- National climate pledges would collectively require 1.2 billion hectares (about 3 billion acres) of land, researchers have found in a new study, The Land Gap Report.
- More than half of this land is already currently used for something else. This demand for land will put pressure on ecosystems, Indigenous lands, small farmers and food security.
- Protecting existing forests and securing Indigenous and community land rights are more effective than carbon capture plans requiring land-use change, including reforestation.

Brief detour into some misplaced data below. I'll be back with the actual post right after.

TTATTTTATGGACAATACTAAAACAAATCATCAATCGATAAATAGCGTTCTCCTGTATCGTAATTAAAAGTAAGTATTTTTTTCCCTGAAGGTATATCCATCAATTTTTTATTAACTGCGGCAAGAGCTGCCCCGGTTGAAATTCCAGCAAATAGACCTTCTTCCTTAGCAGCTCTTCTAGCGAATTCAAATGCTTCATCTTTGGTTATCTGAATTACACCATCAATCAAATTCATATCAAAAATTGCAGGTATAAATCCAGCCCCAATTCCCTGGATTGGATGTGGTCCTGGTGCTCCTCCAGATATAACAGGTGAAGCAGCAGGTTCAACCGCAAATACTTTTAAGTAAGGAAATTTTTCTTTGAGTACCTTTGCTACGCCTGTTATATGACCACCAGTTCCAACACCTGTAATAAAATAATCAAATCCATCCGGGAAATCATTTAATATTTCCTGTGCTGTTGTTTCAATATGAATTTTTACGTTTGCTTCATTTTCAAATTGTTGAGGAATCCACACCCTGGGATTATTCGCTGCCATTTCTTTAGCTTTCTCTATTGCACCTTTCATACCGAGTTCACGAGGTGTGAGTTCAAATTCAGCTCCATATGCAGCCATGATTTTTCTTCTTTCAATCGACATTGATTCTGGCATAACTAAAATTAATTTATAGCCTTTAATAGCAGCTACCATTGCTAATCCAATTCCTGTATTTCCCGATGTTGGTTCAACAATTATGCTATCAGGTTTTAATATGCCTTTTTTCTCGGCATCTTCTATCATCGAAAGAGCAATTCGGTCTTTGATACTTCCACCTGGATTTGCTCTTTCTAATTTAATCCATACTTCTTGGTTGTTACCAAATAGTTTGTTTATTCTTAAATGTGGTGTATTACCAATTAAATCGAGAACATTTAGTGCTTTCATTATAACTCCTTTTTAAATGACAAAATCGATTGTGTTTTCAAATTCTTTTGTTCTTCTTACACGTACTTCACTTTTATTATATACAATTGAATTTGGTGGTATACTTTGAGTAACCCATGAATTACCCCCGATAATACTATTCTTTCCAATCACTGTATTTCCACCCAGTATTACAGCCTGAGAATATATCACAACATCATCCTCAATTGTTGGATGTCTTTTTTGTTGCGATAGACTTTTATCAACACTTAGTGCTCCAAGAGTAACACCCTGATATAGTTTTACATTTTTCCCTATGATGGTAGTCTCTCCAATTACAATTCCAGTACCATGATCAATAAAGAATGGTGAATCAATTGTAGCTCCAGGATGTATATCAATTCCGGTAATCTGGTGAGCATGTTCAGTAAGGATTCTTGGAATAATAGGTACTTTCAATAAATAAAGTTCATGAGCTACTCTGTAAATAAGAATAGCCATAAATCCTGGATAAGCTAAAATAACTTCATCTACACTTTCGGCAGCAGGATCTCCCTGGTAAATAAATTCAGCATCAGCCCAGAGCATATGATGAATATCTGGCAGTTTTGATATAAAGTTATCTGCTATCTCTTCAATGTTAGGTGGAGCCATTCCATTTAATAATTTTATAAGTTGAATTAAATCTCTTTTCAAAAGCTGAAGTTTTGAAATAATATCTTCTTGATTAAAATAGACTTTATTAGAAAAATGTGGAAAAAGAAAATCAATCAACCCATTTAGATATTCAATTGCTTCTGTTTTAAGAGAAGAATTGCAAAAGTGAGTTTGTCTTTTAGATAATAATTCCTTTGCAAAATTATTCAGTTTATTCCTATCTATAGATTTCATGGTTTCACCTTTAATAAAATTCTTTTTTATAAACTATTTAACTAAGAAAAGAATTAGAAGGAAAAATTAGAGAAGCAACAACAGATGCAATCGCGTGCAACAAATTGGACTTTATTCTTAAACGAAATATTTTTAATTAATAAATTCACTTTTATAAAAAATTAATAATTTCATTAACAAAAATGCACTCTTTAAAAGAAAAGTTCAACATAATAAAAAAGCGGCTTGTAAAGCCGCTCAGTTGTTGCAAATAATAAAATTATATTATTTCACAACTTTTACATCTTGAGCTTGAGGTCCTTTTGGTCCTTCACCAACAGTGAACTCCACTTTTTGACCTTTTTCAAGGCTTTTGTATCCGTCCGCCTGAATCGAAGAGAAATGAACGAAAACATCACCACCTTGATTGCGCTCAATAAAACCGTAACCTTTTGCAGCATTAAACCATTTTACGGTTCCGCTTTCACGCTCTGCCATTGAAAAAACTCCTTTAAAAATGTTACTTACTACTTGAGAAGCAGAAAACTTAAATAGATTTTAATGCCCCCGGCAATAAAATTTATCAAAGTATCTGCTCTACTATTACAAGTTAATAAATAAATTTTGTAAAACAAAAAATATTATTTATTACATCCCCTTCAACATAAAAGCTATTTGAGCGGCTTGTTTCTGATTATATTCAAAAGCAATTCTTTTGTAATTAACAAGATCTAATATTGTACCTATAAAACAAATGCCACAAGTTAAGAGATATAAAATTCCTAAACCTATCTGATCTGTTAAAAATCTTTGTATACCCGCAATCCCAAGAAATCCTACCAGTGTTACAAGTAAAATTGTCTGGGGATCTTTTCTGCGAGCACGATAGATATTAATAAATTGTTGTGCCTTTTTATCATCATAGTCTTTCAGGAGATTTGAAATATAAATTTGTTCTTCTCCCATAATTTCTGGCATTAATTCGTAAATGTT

- Indigenous leaders are calling for updates and transparency at the upcoming U.N. climate conference, COP27, concerning funding pledges at last year’s conference.
Climate pledges depend too much on natural carbon sinks -report
Current climate pledges focus too much on land-based carbon sinks such as tree planting rather than food production and biodiversity, researchers from Australia, Denmark, Sweden and elsewhere said in a report on Tuesday.